Other audio bits are taken straight from the film trilogy, with the familiar franchise theme played at appropriate times. Similarly, you’ll recognize the sound of the Delorean revving up to 88 mph. It’s all part of the little nuances Tell Tale has implemented to bring the Back To The Future universe into the game environment.
With Episode 2, Back To The Future’s gameplay was both simple and short. For the remaining episodes, the puzzles have ramped up their difficulty, but more in a clever way rather than a frustrating way. As a veteran of adventure games dating back to Sierra’s King’s Quest and Space Quest series, I finally got that “a-ha!” moment in Episode 4 when it really felt like my puzzle-solving cap had to be used.
That doesn’t necessarily mean that the puzzles are that memorable. They’re more mechanisms to advance the plot, and fans of the film series that simply want to enjoy the story might find themselves using Tell Tale’s built-in hint system more often. Other times, you might be wandering around simply trying to figure out what to do (a Goal pop-up can be activated). Part of this confusion stems from NPCs appearing in certain locations after an event — however, their arrival sometimes isn’t obvious, which means you’ll just have to walk around all of the areas to see if anything has changed.
The actual puzzles are standard fare for adventure games: use this object over here, or find out this information to convince that person to do something. Experienced adventure gamers should have no problem blowing through each episode in a few hours; when you put it all together, even fast gamers will get 15-to-20 hours across five episodes.
I got the feeling all along that Tell Tale simplified the game’s puzzles because it knew that this would appeal to a broader audience than, say, Sam & Max. It’s understandable, though it does take away some of the sense of accomplishment that comes with puzzle-solving.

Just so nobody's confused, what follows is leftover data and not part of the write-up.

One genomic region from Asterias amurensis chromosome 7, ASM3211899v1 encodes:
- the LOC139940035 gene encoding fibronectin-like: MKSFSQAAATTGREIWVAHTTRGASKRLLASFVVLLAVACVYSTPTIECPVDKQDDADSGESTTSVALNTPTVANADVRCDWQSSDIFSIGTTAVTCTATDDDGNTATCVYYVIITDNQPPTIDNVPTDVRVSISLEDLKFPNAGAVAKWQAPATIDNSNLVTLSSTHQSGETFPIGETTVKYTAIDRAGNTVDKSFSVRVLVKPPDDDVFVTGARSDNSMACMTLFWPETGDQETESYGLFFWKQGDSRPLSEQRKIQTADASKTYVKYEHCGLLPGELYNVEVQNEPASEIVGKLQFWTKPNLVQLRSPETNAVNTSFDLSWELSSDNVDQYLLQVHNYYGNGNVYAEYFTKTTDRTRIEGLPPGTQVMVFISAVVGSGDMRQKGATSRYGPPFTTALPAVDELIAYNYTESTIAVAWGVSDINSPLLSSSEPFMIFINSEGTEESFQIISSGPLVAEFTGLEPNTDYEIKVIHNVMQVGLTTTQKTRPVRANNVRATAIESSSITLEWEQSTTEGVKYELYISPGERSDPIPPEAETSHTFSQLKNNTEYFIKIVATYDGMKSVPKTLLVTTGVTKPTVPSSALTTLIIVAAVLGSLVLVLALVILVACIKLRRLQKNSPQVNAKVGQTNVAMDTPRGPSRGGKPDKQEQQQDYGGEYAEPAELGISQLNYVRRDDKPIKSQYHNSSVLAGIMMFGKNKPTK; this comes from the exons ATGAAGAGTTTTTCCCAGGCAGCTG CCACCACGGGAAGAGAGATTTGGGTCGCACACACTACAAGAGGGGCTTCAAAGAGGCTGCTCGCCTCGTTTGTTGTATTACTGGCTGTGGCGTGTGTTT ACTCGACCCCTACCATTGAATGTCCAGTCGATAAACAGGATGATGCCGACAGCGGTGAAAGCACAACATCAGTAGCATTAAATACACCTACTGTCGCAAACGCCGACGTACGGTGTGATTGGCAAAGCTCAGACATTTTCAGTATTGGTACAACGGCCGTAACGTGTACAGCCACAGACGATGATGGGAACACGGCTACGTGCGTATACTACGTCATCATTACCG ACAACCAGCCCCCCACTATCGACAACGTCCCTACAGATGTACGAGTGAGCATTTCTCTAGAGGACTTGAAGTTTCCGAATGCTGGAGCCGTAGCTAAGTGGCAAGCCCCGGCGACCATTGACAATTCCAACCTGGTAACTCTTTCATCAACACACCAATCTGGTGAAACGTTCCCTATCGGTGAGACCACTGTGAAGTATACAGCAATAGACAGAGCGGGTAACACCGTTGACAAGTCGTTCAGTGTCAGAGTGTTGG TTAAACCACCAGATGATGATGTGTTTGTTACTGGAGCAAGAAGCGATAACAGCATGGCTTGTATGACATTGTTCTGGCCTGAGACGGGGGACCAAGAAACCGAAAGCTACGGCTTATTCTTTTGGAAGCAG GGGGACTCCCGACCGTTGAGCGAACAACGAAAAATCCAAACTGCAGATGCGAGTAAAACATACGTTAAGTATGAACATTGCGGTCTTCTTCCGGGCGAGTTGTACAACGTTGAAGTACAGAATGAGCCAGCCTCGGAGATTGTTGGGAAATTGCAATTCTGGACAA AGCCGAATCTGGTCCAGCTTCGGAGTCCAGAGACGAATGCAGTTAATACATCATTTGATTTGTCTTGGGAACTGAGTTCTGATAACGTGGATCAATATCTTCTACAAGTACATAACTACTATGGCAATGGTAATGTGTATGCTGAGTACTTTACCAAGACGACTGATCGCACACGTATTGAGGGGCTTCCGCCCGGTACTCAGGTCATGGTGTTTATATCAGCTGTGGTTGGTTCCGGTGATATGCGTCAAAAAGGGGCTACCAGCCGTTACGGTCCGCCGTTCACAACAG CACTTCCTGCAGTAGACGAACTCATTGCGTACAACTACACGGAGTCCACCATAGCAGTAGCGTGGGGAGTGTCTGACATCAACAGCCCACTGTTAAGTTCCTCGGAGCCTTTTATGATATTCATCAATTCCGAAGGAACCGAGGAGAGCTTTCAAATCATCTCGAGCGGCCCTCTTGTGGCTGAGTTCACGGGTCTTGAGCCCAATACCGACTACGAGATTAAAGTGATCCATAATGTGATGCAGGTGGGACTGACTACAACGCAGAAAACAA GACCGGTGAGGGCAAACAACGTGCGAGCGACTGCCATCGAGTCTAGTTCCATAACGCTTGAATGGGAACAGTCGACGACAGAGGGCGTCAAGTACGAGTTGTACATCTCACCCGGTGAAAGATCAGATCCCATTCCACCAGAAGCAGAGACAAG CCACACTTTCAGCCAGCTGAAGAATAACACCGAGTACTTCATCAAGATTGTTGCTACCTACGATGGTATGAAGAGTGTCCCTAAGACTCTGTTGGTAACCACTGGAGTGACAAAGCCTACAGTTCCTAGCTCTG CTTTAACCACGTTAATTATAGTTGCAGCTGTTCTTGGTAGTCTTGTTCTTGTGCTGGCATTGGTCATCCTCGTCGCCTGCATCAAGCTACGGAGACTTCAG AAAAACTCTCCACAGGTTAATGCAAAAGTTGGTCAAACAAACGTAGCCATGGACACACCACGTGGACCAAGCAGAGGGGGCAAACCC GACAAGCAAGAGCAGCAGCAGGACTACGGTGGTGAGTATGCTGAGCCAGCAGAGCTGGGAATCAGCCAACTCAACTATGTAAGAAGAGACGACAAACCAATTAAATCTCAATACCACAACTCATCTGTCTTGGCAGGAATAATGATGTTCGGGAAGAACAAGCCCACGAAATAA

As individual titles, Episodes 3-5 each are better than the previous two episodes, especially when you explore 1986 Hill Valley as a Big Brother society after screwing up the timeline. The Tell Tale team brought in some of the movie trilogy’s original creative staff, and their influence is felt in a story’s effective tone and pace. Despite the ups and downs of the actual game mechanics, the story feels like it fits right in with the movies. In fact, my wife watched the majority of the episodes as I played because the story and voice acting were so effective.
If you’re an adventure gamer who loves the Back To The Future movies (and seriously, you have to be a cold-hearted bastard to not love those movies), this is definitely worth picking up. If you’re simply a fan of the movies, the games are user-friendly enough for you to enjoy. If solving puzzles is too frustrating for you, though, you can still take in the story simply by using the hint system to get past obstacles.
Back To The Future is far from perfect, both from a design and technical standpoint. However, with its fantastic plot and incredible voice acting, it’s far too enjoyable to simply be passed over. Perhaps a better sign of what this game does: immediately after finishing it up, the first thing I wanted to do was pop in my unopened Blu-ray of the Back To The Future trilogy. Tell Tale has done a solid job with this project, though if it comes back for another season, there are plenty of technical and game-design issues that could be addressed to put it on par with the Sam & Max series.